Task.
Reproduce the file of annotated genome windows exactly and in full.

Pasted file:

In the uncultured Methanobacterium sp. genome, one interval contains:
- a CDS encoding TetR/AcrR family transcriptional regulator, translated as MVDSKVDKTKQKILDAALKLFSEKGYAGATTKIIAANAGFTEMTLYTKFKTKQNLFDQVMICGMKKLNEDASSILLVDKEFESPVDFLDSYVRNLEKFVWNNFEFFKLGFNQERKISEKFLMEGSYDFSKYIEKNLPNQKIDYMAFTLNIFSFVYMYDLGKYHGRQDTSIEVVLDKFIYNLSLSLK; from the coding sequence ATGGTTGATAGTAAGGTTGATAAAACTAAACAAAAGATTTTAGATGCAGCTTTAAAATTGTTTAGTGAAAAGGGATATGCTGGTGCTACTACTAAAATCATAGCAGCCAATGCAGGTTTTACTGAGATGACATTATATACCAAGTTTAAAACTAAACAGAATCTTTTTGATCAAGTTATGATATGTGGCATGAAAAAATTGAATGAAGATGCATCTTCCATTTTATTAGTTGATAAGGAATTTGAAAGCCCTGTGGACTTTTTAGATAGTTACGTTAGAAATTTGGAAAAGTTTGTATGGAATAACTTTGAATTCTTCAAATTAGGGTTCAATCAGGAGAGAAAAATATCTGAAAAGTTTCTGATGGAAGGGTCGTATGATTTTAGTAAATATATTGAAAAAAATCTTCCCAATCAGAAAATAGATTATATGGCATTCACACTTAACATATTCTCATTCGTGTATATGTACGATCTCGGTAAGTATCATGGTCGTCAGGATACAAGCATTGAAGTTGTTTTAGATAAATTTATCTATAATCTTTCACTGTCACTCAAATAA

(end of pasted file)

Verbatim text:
In the uncultured Methanobacterium sp. genome, one interval contains:
- a CDS encoding TetR/AcrR family transcriptional regulator, translated as MVDSKVDKTKQKILDAALKLFSEKGYAGATTKIIAANAGFTEMTLYTKFKTKQNLFDQVMICGMKKLNEDASSILLVDKEFESPVDFLDSYVRNLEKFVWNNFEFFKLGFNQERKISEKFLMEGSYDFSKYIEKNLPNQKIDYMAFTLNIFSFVYMYDLGKYHGRQDTSIEVVLDKFIYNLSLSLK; from the coding sequence ATGGTTGATAGTAAGGTTGATAAAACTAAACAAAAGATTTTAGATGCAGCTTTAAAATTGTTTAGTGAAAAGGGATATGCTGGTGCTACTACTAAAATCATAGCAGCCAATGCAGGTTTTACTGAGATGACATTATATACCAAGTTTAAAACTAAACAGAATCTTTTTGATCAAGTTATGATATGTGGCATGAAAAAATTGAATGAAGATGCATCTTCCATTTTATTAGTTGATAAGGAATTTGAAAGCCCTGTGGACTTTTTAGATAGTTACGTTAGAAATTTGGAAAAGTTTGTATGGAATAACTTTGAATTCTTCAAATTAGGGTTCAATCAGGAGAGAAAAATATCTGAAAAGTTTCTGATGGAAGGGTCGTATGATTTTAGTAAATATATTGAAAAAAATCTTCCCAATCAGAAAATAGATTATATGGCATTCACACTTAACATATTCTCATTCGTGTATATGTACGATCTCGGTAAGTATCATGGTCGTCAGGATACAAGCATTGAAGTTGTTTTAGATAAATTTATCTATAATCTTTCACTGTCACTCAAATAA